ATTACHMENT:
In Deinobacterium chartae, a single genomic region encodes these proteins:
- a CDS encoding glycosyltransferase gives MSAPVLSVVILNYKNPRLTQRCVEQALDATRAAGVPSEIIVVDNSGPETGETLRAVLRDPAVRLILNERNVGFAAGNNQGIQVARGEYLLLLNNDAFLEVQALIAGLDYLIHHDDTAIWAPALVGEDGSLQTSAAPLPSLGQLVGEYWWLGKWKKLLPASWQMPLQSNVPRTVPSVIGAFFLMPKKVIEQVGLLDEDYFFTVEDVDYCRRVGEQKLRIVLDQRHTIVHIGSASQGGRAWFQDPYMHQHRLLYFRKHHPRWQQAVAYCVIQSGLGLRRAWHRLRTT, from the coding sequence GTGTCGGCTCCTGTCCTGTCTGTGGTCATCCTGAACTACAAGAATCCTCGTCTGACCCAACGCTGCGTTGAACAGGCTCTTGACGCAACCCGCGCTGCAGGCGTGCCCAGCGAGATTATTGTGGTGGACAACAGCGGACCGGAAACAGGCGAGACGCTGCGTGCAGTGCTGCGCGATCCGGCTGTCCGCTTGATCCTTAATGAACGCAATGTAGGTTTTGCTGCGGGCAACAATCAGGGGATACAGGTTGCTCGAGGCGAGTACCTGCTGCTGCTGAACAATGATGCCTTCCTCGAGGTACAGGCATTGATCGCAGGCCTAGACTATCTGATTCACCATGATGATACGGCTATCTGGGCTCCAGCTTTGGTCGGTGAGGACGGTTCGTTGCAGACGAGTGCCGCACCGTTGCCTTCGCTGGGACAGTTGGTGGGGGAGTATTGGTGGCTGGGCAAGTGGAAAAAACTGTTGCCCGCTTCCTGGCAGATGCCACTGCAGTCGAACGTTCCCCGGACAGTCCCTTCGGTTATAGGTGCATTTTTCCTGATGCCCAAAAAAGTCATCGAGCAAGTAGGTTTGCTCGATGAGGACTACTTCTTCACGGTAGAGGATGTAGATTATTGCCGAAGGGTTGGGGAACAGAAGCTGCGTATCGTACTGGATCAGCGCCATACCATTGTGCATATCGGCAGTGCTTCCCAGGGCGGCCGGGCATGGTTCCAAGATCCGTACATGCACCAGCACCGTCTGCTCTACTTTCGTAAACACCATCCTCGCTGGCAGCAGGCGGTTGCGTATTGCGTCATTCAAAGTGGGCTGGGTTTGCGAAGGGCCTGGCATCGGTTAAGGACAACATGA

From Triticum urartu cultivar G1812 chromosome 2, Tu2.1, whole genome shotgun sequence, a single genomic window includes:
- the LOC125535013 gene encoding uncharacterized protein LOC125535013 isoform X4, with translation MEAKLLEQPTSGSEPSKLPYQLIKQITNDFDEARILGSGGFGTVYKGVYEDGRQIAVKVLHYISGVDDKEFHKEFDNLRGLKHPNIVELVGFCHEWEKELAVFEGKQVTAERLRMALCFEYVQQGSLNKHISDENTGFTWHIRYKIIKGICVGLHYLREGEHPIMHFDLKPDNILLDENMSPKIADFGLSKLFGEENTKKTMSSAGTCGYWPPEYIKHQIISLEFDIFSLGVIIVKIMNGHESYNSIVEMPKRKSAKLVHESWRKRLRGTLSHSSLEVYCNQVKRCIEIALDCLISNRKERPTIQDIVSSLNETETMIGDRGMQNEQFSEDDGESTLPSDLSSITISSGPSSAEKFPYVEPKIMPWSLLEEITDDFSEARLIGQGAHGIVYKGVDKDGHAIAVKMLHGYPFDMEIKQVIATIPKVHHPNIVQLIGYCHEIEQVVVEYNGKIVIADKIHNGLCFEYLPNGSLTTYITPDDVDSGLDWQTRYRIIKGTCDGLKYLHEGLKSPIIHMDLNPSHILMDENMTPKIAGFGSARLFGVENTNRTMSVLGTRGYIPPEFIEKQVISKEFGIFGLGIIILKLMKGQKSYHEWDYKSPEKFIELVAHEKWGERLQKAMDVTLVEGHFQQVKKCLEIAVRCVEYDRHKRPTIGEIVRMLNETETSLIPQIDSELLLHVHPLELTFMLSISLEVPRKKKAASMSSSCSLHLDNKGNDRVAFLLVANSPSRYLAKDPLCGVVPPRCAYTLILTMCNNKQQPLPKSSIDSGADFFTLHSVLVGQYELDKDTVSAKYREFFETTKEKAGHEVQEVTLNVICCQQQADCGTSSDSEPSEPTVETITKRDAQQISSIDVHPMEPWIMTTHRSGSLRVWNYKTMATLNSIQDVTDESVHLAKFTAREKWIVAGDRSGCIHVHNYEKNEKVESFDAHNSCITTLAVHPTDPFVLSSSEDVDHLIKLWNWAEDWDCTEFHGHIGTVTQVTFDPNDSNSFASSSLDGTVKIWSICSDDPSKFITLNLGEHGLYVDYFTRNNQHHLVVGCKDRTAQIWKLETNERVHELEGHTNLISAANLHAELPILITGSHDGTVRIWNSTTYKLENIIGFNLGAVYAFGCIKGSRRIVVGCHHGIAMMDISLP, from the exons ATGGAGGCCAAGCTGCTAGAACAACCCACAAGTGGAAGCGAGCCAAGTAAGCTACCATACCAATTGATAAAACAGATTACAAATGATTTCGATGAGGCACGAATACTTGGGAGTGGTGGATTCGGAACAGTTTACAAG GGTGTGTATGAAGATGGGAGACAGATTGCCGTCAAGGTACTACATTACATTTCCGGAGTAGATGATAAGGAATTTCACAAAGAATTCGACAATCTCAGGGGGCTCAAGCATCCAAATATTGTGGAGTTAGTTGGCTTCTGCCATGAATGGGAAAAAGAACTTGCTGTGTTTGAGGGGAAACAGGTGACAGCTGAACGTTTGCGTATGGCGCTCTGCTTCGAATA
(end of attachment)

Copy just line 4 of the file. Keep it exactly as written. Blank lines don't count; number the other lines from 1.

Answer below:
- the LOC125535013 gene encoding uncharacterized protein LOC125535013 isoform X4, with translation MEAKLLEQPTSGSEPSKLPYQLIKQITNDFDEARILGSGGFGTVYKGVYEDGRQIAVKVLHYISGVDDKEFHKEFDNLRGLKHPNIVELVGFCHEWEKELAVFEGKQVTAERLRMALCFEYVQQGSLNKHISDENTGFTWHIRYKIIKGICVGLHYLREGEHPIMHFDLKPDNILLDENMSPKIADFGLSKLFGEENTKKTMSSAGTCGYWPPEYIKHQIISLEFDIFSLGVIIVKIMNGHESYNSIVEMPKRKSAKLVHESWRKRLRGTLSHSSLEVYCNQVKRCIEIALDCLISNRKERPTIQDIVSSLNETETMIGDRGMQNEQFSEDDGESTLPSDLSSITISSGPSSAEKFPYVEPKIMPWSLLEEITDDFSEARLIGQGAHGIVYKGVDKDGHAIAVKMLHGYPFDMEIKQVIATIPKVHHPNIVQLIGYCHEIEQVVVEYNGKIVIADKIHNGLCFEYLPNGSLTTYITPDDVDSGLDWQTRYRIIKGTCDGLKYLHEGLKSPIIHMDLNPSHILMDENMTPKIAGFGSARLFGVENTNRTMSVLGTRGYIPPEFIEKQVISKEFGIFGLGIIILKLMKGQKSYHEWDYKSPEKFIELVAHEKWGERLQKAMDVTLVEGHFQQVKKCLEIAVRCVEYDRHKRPTIGEIVRMLNETETSLIPQIDSELLLHVHPLELTFMLSISLEVPRKKKAASMSSSCSLHLDNKGNDRVAFLLVANSPSRYLAKDPLCGVVPPRCAYTLILTMCNNKQQPLPKSSIDSGADFFTLHSVLVGQYELDKDTVSAKYREFFETTKEKAGHEVQEVTLNVICCQQQADCGTSSDSEPSEPTVETITKRDAQQISSIDVHPMEPWIMTTHRSGSLRVWNYKTMATLNSIQDVTDESVHLAKFTAREKWIVAGDRSGCIHVHNYEKNEKVESFDAHNSCITTLAVHPTDPFVLSSSEDVDHLIKLWNWAEDWDCTEFHGHIGTVTQVTFDPNDSNSFASSSLDGTVKIWSICSDDPSKFITLNLGEHGLYVDYFTRNNQHHLVVGCKDRTAQIWKLETNERVHELEGHTNLISAANLHAELPILITGSHDGTVRIWNSTTYKLENIIGFNLGAVYAFGCIKGSRRIVVGCHHGIAMMDISLP, from the exons ATGGAGGCCAAGCTGCTAGAACAACCCACAAGTGGAAGCGAGCCAAGTAAGCTACCATACCAATTGATAAAACAGATTACAAATGATTTCGATGAGGCACGAATACTTGGGAGTGGTGGATTCGGAACAGTTTACAAG GGTGTGTATGAAGATGGGAGACAGATTGCCGTCAAGGTACTACATTACATTTCCGGAGTAGATGATAAGGAATTTCACAAAGAATTCGACAATCTCAGGGGGCTCAAGCATCCAAATATTGTGGAGTTAGTTGGCTTCTGCCATGAATGGGAAAAAGAACTTGCTGTGTTTGAGGGGAAACAGGTGACAGCTGAACGTTTGCGTATGGCGCTCTGCTTCGAATA